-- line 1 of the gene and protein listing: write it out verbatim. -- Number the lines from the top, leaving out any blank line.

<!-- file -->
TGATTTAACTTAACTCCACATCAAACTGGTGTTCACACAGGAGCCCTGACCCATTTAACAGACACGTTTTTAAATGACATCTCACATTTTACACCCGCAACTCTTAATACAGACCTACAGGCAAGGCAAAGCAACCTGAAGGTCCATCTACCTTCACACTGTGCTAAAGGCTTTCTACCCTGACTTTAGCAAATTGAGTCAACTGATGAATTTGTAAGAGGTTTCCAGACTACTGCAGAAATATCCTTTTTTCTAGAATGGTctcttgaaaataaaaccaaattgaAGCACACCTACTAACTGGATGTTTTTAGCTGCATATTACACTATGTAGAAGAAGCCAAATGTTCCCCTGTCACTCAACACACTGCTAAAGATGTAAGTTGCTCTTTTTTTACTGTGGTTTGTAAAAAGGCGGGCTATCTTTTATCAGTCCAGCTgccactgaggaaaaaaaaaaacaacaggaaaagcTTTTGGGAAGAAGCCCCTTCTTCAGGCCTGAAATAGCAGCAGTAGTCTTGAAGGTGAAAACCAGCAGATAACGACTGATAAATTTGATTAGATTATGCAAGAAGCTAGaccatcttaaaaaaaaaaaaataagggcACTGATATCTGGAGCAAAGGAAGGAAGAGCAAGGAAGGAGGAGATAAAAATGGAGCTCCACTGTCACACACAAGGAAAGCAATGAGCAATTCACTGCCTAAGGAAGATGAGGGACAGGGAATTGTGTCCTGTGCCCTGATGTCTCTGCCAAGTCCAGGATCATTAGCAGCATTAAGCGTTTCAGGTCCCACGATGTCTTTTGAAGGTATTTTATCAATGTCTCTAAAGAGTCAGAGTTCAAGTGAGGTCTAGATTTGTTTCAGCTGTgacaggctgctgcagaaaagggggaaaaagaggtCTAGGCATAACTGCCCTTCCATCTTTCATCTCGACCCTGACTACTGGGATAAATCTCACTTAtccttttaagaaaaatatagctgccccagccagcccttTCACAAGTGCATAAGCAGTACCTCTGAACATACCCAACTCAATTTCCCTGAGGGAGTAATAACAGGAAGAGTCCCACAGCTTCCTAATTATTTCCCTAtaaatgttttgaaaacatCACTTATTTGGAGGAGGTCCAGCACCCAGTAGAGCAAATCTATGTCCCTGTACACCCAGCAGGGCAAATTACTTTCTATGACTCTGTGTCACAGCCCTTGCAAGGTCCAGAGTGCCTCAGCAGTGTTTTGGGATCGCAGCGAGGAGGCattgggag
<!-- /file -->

TGATTTAACTTAACTCCACATCAAACTGGTGTTCACACAGGAGCCCTGACCCATTTAACAGACACGTTTTTAAATGACATCTCACATTTTACACCCGCAACTCTTAATACAGACCTACAGGCAAGGCAAAGCAACCTGAAGGTCCATCTACCTTCACACTGTGCTAAAGGCTTTCTACCCTGACTTTAGCAAATTGAGTCAACTGATGAATTTGTAAGAGGTTTCCAGACTACTGCAGAAATATCCTTTTTTCTAGAATGGTctcttgaaaataaaaccaaattgaAGCACACCTACTAACTGGATGTTTTTAGCTGCATATTACACTATGTAGAAGAAGCCAAATGTTCCCCTGTCACTCAACACACTGCTAAAGATGTAAGTTGCTCTTTTTTTACTGTGGTTTGTAAAAAGGCGGGCTATCTTTTATCAGTCCAGCTgccactgaggaaaaaaaaaaacaacaggaaaagcTTTTGGGAAGAAGCCCCTTCTTCAGGCCTGAAATAGCAGCAGTAGTCTTGAAGGTGAAAACCAGCAGATAACGACTGATAAATTTGATTAGATTATGCAAGAAGCTAGaccatcttaaaaaaaaaaaaataagggcACTGATATCTGGAGCAAAGGAAGGAAGAGCAAGGAAGGAGGAGATAAAAATGGAGCTCCACTGTCACACACAAGGAAAGCAATGAGCAATTCACTGCCTAAGGAAGATGAGGGACAGGGAATTGTGTCCTGTGCCCTGATGTCTCTGCCAAGTCCAGGATCATTAGCAGCATTAAGCGTTTCAGGTCCCACGATGTCTTTTGAAGGTATTTTATCAATGTCTCTAAAGAGTCAGAGTTCAAGTGAGGTCTAGATTTGTTTCAGCTGTgacaggctgctgcagaaaagggggaaaaagaggtCTAGGCATAACTGCCCTTCCATCTTTCATCTCGACCCTGACTACTGGGATAAATCTCACTTAtccttttaagaaaaatatagctgccccagccagcccttTCACAAGTGCATAAGCAGTACCTCTGAACATACCCAACTCAATTTCCCTGAGGGAGTAATAACAGGAAGAGTCCCACAGCTTCCTAATTATTTCCCTAtaaatgttttgaaaacatCACTTATTTGGAGGAGGTCCAGCACCCAGTAGAGCAAATCTATGTCCCTGTACACCCAGCAGGGCAAATTACTTTCTATGACTCTGTGTCACAGCCCTTGCAAGGTCCAGAGTGCCTCAGCAGTGTTTTGGGATCGCAGCGAGGAGGCattgggag